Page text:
143

Jean-Luc Herve Berthelot: Echoes from the Last Fairyland

AAJ Staff By

Sign in to view read count
This French import is quite a surprise. The packaging, with its hokey fantasy themes ("fairies, elves, and gentle wizards live in vast forests, where white unicorns and iridescent dragons frolic peacefully"...) leads you to think that this will be just more pretty-sweet New Age fluff. But ignore the words and listen to the music and you will find a surprisingly thoughtful and inventive set of synthesizer pieces. The musical language is the same basic repertoire as the famous Euro-synth players like Vangelis, Tangerine Dream, or especially Jean-Michel Jarre: modal harmonies, with a modal melody carried on smooth synthesizer lines, accompanied by a repeating synthesizer sequence as well as "special effects" sounds. In fact Berthelot, in places, sounds quite a lot like a somewhat more leisurely transformation of Jean-Michel Jarre.

But it's worth going through to catch the unusual passages. Though Berthelot usually stays with a solidly modal harmony, every so often he swerves off suddenly into avant-garde atonality. From Vangelis to Stockhausen in two minutes! When Berthelot is in avant-garde mode, he's very interesting listening. Like the German experimentalist, Berthelot uses heavily modified voices, speaking unidentifiable syllables that may or may not be derived from French or English. Track 3, "The Wizard of all times," and track 4, "The perfect wand," are a good example of this; they range from glassy, tinkling electronic ambient and perky, cruising synthesizer rhythms, to weird moments with spooky voices in incomprehensible dialogue.

Most of the album, though, stays fairly strictly with the familiar Euro-synthesizer styling we listeners are used to. Berthelot's music, despite its modern instrumentation, is almost entirely derived from European culture - except for a very attenuated Indian raga-harmony in a couple of pieces, it shows hardly any influence from Oriental, African, Aboriginal, or American music. This Eurocentrism - which is not necessarily a disadvantage - holds true whether Berthelot is playing pop or avant-garde. It's almost as if this were, in some ironic way, "classical music."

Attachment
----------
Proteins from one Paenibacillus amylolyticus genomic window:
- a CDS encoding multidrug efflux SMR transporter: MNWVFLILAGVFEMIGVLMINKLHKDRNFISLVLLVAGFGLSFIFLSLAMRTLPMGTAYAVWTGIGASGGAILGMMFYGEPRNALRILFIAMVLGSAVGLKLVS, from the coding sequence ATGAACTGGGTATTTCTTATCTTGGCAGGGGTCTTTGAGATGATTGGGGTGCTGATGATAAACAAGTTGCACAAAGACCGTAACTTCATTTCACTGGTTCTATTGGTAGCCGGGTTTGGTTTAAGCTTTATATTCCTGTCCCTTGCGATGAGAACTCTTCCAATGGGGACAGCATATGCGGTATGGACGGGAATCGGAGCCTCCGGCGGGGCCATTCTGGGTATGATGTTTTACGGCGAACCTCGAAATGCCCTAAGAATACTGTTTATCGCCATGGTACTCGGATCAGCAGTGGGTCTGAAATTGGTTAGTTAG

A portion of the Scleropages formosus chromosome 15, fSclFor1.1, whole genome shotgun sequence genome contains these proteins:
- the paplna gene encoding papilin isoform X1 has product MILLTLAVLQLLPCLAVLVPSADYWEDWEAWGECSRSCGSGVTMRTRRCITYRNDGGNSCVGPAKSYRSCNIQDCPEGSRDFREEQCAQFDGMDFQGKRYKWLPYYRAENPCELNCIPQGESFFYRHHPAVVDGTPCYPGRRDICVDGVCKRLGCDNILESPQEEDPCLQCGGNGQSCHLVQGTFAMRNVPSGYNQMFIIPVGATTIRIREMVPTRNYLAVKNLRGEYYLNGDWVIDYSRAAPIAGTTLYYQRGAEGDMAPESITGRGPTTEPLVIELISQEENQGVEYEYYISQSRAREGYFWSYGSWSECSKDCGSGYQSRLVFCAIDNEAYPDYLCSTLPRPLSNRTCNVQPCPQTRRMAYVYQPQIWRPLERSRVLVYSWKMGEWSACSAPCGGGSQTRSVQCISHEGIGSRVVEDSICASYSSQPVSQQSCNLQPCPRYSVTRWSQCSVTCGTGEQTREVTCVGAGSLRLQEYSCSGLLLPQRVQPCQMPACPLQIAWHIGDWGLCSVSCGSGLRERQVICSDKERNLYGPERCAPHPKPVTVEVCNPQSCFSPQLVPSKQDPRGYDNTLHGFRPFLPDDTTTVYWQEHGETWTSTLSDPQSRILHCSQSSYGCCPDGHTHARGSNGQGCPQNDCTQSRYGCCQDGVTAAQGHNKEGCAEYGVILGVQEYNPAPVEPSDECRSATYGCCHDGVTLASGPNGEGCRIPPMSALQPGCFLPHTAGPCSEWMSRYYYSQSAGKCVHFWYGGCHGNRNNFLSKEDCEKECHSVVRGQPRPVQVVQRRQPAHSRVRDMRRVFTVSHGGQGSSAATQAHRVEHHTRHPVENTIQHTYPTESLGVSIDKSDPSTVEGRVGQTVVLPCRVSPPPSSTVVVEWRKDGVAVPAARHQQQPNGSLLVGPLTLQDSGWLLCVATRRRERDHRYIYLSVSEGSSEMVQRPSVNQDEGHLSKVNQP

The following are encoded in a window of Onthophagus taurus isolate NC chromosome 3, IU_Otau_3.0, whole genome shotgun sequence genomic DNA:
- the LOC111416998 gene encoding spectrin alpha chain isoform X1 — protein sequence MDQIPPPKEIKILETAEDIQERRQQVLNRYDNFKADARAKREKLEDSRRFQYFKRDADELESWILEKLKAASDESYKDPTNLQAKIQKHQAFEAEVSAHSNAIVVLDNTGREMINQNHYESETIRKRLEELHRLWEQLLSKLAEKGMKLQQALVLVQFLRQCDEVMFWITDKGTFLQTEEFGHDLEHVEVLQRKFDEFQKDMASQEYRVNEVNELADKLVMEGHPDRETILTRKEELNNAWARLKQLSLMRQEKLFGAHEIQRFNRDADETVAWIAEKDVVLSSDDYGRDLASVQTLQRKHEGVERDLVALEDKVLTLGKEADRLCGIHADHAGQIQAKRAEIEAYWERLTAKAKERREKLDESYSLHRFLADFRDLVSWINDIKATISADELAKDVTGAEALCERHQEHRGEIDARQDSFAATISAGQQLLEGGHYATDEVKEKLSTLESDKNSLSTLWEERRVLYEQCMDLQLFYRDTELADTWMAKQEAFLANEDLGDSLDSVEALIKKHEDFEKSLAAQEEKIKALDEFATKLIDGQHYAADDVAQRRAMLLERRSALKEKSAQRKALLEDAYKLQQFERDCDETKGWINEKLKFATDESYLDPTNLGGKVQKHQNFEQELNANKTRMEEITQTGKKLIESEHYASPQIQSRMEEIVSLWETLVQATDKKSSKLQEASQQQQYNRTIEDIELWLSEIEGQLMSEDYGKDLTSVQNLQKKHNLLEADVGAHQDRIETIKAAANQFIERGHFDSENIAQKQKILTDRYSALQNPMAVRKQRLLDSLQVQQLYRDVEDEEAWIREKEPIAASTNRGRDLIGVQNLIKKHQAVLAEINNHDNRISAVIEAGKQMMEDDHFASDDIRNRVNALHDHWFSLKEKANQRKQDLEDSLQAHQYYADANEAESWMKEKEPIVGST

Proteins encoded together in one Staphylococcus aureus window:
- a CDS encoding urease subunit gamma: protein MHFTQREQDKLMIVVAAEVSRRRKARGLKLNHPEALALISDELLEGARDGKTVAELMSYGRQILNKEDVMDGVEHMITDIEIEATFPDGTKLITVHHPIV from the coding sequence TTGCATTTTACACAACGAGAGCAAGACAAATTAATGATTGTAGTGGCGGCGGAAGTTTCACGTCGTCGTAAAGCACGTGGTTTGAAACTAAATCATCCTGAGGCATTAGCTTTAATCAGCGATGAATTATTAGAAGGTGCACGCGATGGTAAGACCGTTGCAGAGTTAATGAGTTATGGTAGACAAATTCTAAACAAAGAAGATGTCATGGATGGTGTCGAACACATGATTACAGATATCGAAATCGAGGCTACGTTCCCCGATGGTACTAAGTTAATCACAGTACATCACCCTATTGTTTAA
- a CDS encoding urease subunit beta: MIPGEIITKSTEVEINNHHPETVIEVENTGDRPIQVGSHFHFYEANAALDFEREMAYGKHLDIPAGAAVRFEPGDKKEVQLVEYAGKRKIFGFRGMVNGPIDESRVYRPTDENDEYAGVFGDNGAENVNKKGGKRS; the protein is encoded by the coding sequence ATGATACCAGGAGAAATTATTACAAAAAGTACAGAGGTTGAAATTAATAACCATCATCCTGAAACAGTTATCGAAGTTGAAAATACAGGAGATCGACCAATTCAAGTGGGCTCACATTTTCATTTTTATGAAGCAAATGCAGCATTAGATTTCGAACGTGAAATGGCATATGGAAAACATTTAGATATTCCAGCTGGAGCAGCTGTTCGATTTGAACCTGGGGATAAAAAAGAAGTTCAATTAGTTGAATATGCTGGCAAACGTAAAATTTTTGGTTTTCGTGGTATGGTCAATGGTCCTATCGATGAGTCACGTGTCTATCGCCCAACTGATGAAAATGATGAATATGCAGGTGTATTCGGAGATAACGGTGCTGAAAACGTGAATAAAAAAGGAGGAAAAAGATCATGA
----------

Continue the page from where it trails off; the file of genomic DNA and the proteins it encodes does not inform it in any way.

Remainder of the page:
| Style: Ambient


Shop

More Articles

Read Fellowship CD/LP/Track Review Fellowship
by Dan Bilawsky
Published: February 22, 2017
Read E.S.T. Symphony CD/LP/Track Review E.S.T. Symphony
by Karl Ackermann
Published: February 22, 2017
Read June CD/LP/Track Review June
by Dan McClenaghan
Published: February 22, 2017
Read The Invariant CD/LP/Track Review The Invariant
by Mark Sullivan
Published: February 22, 2017
Read Akua's Dance CD/LP/Track Review Akua's Dance
by Dan Bilawsky
Published: February 21, 2017
Read Daylight Ghosts CD/LP/Track Review Daylight Ghosts
by Mark Sullivan
Published: February 21, 2017
Read "Cantos Invisíveis" CD/LP/Track Review Cantos Invisíveis
by Karl Ackermann
Published: January 13, 2017
Read "Saints and Sinners" CD/LP/Track Review Saints and Sinners
by Glenn Astarita
Published: April 30, 2016
Read "Which Craft?" CD/LP/Track Review Which Craft?
by Jakob Baekgaard
Published: November 30, 2016
Read "Velcro Bird" CD/LP/Track Review Velcro Bird
by John Eyles
Published: September 19, 2016
Read "Live 1978 at The Old Waldorf" CD/LP/Track Review Live 1978 at The Old Waldorf
by Glenn Astarita
Published: March 5, 2016
Read "Of the Tree" CD/LP/Track Review Of the Tree
by Dave Wayne
Published: October 9, 2016

Post a comment

comments powered by Disqus

Sponsor: ECM Records | BUY NOW  

Support our sponsor

Support All About Jazz's Future

We need your help and we have a deal. Contribute $20 and we'll hide the six Google ads that appear on every page for a full year!

Buy it!